understood in the spirit of metaphysical materialism, in the spirit of
Aristotle, in the time when an experience is understood in the spirit of
a subjective-idealistic inner world outlook. Three breakthroughs or three steps
from Aristotle were the right steps. So, F. Bacon stopped considering
sensations as points, which allowed him to discover the logic of scientific
knowledge. K. Marx proved that the 'collective worker' is systematic and
omnipresent with his senses, captures not only the instantaneous properties of
things, but also builds a system of dialectical logic that reproduces the
process of production of surplus value and class struggle. B. Russell showed
the danger of Aristotle's logic, which slowed down the development of mankind
for two thousand years. In Russia,
on the contrary, there were not three breakthroughs, but three kickbacks from
the scientific understanding of sensation.
In 1935, Aristotle's logic was
introduced into educating. S.L. Rubinstein wrote then: 'From no description, no
matter how bright it may be, a blind man does not recognize the colorful world,
and a deaf man does not know the musicality of his sounds as if he directly
perceived them; no psychological treatise can replace a person who himself has
not experienced love, the passion of struggle and the joy of creativity, what
he would experience if he himself experienced them. My experiences are given to
me differently, as if in a different perspective, than they are given to
another. The experiences, thoughts, feelings of the subject are his thoughts,
his feelings, these are his experiences - a piece of his own life, in his flesh
and blood' [10, p. 6]. In another text: 'If belonging to the individual, to the
subject is the first essential sign of the psychic, then his attitude to an
object independent of the psyche, from consciousness is another no less
essential feature of the psychic. Every psychic phenomenon is differentiated
from others and is defined as such and such an experience due to the fact that
it is an experience of such and such; his inner nature is revealed through his
relation to the outer. The psyche, consciousness reflects an objective reality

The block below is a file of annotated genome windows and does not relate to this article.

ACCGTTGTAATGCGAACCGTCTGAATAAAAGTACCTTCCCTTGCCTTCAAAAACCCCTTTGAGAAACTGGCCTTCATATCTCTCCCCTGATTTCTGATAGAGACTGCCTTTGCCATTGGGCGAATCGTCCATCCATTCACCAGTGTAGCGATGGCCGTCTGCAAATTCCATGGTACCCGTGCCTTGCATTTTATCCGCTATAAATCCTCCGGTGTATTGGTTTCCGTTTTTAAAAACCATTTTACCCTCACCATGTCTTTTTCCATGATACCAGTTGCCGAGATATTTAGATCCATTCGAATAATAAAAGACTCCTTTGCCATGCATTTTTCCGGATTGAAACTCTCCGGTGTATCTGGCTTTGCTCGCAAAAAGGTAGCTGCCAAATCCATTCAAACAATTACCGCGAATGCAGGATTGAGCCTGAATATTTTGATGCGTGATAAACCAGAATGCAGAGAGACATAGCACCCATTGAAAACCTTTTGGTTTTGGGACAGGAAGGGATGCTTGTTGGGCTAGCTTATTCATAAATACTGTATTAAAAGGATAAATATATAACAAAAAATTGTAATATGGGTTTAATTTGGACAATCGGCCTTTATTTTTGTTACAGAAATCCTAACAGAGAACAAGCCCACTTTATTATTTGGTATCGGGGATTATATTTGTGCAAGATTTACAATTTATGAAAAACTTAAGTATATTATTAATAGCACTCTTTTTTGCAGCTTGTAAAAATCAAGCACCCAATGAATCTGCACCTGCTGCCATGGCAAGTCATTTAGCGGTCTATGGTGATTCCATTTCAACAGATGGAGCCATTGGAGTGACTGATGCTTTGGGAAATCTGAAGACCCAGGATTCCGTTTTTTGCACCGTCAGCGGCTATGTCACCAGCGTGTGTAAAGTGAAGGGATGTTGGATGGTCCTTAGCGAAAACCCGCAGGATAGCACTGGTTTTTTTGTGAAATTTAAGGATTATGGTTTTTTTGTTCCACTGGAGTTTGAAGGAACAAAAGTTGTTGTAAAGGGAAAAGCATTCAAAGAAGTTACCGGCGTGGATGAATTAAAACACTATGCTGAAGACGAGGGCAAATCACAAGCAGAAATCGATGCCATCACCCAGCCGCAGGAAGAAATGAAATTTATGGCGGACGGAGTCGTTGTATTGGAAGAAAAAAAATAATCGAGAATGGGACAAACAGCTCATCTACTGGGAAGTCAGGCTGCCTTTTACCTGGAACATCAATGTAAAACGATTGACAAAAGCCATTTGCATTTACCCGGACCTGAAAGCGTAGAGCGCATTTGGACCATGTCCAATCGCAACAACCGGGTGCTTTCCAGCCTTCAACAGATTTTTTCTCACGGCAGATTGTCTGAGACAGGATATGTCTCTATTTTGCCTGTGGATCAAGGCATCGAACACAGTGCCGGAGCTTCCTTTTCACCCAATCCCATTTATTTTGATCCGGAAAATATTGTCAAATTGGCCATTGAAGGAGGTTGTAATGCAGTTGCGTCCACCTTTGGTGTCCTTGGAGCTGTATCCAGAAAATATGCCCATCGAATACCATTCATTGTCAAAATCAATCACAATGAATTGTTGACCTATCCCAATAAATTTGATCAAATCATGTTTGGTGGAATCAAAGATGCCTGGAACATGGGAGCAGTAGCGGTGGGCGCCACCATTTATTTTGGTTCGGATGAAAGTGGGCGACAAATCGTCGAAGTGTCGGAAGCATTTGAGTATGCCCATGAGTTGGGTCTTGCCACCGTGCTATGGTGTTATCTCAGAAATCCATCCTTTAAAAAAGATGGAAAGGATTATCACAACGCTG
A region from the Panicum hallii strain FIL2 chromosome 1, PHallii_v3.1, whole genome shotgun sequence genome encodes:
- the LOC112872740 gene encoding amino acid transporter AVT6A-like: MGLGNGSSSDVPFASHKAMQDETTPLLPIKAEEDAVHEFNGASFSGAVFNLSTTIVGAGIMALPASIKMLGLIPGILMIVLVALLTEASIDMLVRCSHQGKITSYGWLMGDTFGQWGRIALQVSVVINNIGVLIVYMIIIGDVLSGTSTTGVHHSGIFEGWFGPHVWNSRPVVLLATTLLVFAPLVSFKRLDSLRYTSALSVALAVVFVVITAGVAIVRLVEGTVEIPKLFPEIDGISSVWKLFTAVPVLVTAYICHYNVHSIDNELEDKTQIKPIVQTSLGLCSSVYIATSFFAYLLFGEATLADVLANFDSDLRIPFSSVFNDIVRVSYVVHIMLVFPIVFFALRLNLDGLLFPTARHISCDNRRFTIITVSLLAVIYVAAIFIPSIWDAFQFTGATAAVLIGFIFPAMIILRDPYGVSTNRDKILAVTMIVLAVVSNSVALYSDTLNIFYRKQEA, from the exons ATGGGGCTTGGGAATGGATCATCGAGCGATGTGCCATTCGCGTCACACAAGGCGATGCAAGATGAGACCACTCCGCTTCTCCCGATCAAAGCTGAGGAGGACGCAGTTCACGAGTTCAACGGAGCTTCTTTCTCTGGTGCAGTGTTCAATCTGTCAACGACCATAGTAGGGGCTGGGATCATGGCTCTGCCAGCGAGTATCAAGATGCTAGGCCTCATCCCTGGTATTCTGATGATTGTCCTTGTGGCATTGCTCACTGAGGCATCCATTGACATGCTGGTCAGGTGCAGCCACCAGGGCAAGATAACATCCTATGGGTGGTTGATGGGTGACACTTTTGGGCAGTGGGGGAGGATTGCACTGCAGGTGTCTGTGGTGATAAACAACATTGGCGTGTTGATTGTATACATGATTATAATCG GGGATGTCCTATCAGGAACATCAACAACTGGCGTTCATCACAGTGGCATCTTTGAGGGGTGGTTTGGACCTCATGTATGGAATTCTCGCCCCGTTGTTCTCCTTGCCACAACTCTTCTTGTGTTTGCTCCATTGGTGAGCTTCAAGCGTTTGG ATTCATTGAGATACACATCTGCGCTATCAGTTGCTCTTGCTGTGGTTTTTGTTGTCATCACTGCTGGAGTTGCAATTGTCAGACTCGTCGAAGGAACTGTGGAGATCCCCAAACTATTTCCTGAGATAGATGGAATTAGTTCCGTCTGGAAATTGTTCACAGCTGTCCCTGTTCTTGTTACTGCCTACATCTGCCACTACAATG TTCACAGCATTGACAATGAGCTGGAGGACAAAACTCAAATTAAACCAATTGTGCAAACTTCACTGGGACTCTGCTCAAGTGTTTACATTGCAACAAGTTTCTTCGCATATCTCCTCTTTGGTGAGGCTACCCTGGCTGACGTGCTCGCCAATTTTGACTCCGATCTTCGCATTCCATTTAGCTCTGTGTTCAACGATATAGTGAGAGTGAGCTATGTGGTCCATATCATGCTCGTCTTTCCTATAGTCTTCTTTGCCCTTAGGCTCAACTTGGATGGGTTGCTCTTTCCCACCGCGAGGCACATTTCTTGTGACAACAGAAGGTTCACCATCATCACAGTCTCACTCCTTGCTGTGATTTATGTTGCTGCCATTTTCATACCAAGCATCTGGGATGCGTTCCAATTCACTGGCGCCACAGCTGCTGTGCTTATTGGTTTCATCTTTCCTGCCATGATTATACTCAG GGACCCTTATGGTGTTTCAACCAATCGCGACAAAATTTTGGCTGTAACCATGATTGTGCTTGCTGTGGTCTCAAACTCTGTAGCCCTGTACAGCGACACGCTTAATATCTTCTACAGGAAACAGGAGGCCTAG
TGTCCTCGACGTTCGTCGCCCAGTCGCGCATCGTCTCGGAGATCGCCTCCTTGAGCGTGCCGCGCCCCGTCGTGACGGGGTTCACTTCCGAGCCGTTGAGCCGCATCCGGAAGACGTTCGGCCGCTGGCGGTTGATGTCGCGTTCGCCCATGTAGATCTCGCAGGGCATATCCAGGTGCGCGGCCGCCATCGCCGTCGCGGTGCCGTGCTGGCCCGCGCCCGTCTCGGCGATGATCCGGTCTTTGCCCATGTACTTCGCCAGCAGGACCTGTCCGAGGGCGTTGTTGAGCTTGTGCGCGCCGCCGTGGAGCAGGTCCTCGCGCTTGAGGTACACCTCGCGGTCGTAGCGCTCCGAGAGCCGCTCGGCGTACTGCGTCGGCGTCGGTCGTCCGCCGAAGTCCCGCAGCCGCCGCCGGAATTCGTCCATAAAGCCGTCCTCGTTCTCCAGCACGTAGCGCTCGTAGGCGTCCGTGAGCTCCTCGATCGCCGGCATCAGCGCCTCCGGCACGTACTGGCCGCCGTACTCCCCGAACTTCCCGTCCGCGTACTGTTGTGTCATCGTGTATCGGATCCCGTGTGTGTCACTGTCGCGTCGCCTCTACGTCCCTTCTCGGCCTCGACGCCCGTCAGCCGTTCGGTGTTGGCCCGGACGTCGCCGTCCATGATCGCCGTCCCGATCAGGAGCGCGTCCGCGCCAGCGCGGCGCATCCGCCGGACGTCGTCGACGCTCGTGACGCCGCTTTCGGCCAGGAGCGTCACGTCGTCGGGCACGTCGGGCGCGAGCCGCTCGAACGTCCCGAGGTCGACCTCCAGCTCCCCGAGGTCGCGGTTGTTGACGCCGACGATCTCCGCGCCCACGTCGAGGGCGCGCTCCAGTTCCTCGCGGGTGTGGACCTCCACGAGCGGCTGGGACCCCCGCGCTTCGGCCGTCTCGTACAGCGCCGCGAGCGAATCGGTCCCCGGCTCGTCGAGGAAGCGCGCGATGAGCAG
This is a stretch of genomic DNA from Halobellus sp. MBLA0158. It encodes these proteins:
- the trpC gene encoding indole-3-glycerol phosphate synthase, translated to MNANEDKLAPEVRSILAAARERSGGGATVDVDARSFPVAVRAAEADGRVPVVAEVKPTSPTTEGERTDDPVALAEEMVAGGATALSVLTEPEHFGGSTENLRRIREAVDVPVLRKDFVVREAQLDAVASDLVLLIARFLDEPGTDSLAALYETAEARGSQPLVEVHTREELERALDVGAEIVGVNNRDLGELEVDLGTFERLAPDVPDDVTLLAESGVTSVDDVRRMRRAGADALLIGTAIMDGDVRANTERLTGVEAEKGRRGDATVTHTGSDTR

that exists outside and independently of it; consciousness is a conscious
being' [9, p. 6].
S.L. Rubinstein argued that sensory
contemplation cognizes only the directly given. Directly in sensory
contemplation, only a single is given - separate, isolated ideas and only
random, external connections. He wrote: 'However, sensory contemplation is also
cognitive, and it reflects objective reality. But sensory contemplation
cognizes only the direct. Directly in sensory contemplation, only a single is
given - separate, isolated ideas and only random, external connections.
Visually, we are always given a segment or a scrap of the world limited by the
subjective conditions of our perception. But the world is not ragged, it does
not consist of a simple sum of independent direct realities from each other.
Objectively, they depend on each other and are determined by each other. When,
in perception, in sensory contemplation, we reflect, outside their connection,
the individual sides of the object, which are objectively, in itself,
inextricably linked internally, we not only incompletely, but also not quite
adequately reflect its content' [10, p. 47]. All this is an anti-Hegelian
understanding of the comprehension of the world by man. G. Hegel has three
methods of comprehension: the fantasies with help that religion comprehends in
the world. The images with which the world comprehends art. The concepts with
which science allows you to achieve the fullness of knowledge and convey unique
and personal understanding to others.
Two Soviet philosophical journals
called the ideas of Aristotle-Rubinstein Marxist-Leninist. Aristotle's libel on
sensory cognition was given out as a scientific philosophy, and after the war
it was presented for study in schools and universities of the country. The
views of slave owners are attributed to Lenin. And today, in textbooks, they
say that the world is not the way we perceive it. And knowledge is formed from
knowledge. Here we are behind the West. One must understand the sensual